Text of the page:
I leveled it !
Wanting to fire up the teal GameBoyColor my little sister had willfully disowned, but only possessing her carts of Ms. Pac-man and (an nonfunctional) Super Mario World DX, I snagged the Dragon Warrior I + II comp for 10 bucks.
As I mentioned in passing last time, Dragon Warrior (I) was 1 of those rented-for-the-weekend NES system and 1-3 games experiences from the early 90s. For reasons I cannot remember I had in my possession a copy of Nintendo Power featuring a walkthru or a map or something for DW, and, thinking myself clever as these "D 'n' D" sort of matters, attempted to fetcheth myself the legendary hero (and blood relative) Erdrick's ("Loto" in this restored GBC version) legendary armor from the ruined village of Haukness.
'Course, as experience w/ Phantasy Star II has now thoroughly schooled me, the challenge of these reptilian RPGs lies exclusively in the LEVELING. Leveling for experience and leveling for cold hard cash.1 To further "challenge" (and frustrate), while the random encounters are somewhat frequent, the rewards tend to be low - enjoy wandering around for 3 hours!2
So... Dragon Warrior handed my ass to me on a platter when I was 14. I would gloat how the tables had turned this time around, but the GBC version's been tweaked so leveling's not quite so much the grind.
The result's that you can beated Dragon Warrior in prob 10-12 hours. There are only 2 dungeons and they too have been easy-fied.3 I even made significant progress with DW regulated to the video-game equilivent of bathroom reading. Next thing I know, I'm all like 'hey I have ALL the items & all the spells', and, with little else to do, I hit up the final dungeon.4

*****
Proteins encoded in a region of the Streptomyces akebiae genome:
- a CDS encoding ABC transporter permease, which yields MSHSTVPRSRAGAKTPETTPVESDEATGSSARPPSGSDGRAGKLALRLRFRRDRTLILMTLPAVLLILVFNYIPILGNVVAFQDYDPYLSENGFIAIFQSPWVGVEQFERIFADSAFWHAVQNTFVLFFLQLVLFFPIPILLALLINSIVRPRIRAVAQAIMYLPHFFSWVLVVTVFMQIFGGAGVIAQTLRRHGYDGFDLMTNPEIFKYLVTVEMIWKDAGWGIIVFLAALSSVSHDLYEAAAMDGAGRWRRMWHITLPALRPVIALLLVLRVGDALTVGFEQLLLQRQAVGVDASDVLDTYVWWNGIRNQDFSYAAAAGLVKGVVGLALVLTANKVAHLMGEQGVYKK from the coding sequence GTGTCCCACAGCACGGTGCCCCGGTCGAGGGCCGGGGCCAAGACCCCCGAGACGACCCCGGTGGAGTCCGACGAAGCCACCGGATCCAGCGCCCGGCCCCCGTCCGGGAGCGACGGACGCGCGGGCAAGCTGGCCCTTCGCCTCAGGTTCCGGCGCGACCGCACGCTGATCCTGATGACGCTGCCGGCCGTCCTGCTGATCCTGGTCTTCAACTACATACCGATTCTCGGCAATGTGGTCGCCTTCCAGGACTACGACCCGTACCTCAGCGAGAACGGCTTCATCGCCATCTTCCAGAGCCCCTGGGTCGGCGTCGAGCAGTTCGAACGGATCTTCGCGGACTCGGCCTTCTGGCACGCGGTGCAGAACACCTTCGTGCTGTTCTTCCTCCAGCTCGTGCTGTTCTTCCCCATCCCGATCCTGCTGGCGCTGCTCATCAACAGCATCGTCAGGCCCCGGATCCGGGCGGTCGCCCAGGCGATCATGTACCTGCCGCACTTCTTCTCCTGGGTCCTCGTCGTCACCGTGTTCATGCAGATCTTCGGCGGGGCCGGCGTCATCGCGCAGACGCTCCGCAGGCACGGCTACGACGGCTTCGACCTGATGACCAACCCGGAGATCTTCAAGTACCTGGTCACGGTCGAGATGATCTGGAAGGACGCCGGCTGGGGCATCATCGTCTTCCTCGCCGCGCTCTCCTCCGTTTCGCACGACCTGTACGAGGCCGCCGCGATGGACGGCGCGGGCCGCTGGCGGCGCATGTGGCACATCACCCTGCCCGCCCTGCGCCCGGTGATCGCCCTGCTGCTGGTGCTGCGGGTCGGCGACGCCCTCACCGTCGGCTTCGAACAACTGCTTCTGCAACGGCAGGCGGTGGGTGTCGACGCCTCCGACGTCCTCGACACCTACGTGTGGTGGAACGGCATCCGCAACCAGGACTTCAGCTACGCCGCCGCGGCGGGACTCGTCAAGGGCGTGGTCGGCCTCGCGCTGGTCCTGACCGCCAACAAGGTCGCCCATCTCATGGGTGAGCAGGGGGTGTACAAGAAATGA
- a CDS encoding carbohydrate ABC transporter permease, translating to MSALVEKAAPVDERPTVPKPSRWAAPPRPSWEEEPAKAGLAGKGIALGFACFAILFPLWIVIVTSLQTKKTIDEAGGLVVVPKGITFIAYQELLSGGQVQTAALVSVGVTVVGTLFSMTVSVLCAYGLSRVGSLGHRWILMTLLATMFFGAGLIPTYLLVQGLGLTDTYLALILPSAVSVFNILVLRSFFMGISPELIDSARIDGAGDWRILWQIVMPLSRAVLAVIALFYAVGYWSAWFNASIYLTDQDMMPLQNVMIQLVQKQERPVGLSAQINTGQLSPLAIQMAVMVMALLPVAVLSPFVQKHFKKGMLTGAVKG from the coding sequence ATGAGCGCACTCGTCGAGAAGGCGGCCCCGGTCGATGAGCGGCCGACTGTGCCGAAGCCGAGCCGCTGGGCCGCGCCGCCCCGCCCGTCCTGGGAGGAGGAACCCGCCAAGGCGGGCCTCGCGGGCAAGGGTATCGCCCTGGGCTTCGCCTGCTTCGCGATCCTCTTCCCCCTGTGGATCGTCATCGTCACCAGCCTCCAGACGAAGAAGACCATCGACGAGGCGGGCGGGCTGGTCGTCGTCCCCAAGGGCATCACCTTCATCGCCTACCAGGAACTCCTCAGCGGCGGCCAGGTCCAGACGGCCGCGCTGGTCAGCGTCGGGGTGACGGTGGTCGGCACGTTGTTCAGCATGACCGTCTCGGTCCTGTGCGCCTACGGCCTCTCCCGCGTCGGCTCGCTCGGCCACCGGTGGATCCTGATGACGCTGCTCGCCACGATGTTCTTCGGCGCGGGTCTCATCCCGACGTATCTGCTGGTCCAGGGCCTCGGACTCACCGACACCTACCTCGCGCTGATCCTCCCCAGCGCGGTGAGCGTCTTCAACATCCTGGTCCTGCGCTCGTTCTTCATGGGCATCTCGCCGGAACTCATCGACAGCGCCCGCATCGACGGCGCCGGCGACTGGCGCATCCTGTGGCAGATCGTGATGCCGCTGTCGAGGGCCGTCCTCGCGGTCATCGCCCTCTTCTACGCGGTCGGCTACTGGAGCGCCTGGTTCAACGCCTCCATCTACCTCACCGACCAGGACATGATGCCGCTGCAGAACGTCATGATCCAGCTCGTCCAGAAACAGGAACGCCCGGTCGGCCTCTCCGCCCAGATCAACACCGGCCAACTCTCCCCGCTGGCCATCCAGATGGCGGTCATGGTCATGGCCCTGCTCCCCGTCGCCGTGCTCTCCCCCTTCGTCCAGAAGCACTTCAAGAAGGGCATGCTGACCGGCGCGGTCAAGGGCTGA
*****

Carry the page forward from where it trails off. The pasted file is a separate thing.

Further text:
So, yeah, the world of Dragon Warrior is set to right. Despite the easiness, it was still more fun (and more difficult) than Lunar Legend.5
1 See also, Adventure Log, No. 3.
2 I will!
3 As I have learned from playing Phantasy Star II on the original Genesis cart, these old-school RPGs derive their difficulty from
(A) Random encounters that don't net you large EXP rewards in exchange for the time vested to run into these same encounters in the first place. Even moreso w/ Gold. The lack of monetary rewards is so slim and the cost of equipment so high that the acquiring of capital quickly becomes the central herculean task of the game, w/ leveling a convenient positive byproduct of income..In the easy-fied GBC version of DW1, random encounters net you either more exp or gold than usual, so leveling & income collection rewards come at less effort (or with less annoyance, depending on how you look at it).
(B) HUGE dungeons that are not, like more modern RPGs, essentially rudimentary puzzles, but rather infuriating complex mazes akin to those paper placemats you colored on at the family restaurant as a kid. Littered w/ random encounters, the dungeon crawl becomes a death march - a slow calculated-risk slog to see if the party can reach the end of the dungeon w/o running out of healing spells or potions.
4 DW1 has, like, 2 dungeons of any consequence in them. 1 of these is the final dungeon and the other one I sorta stumbled around 'til I found what I was looking for.
5 I Beated It!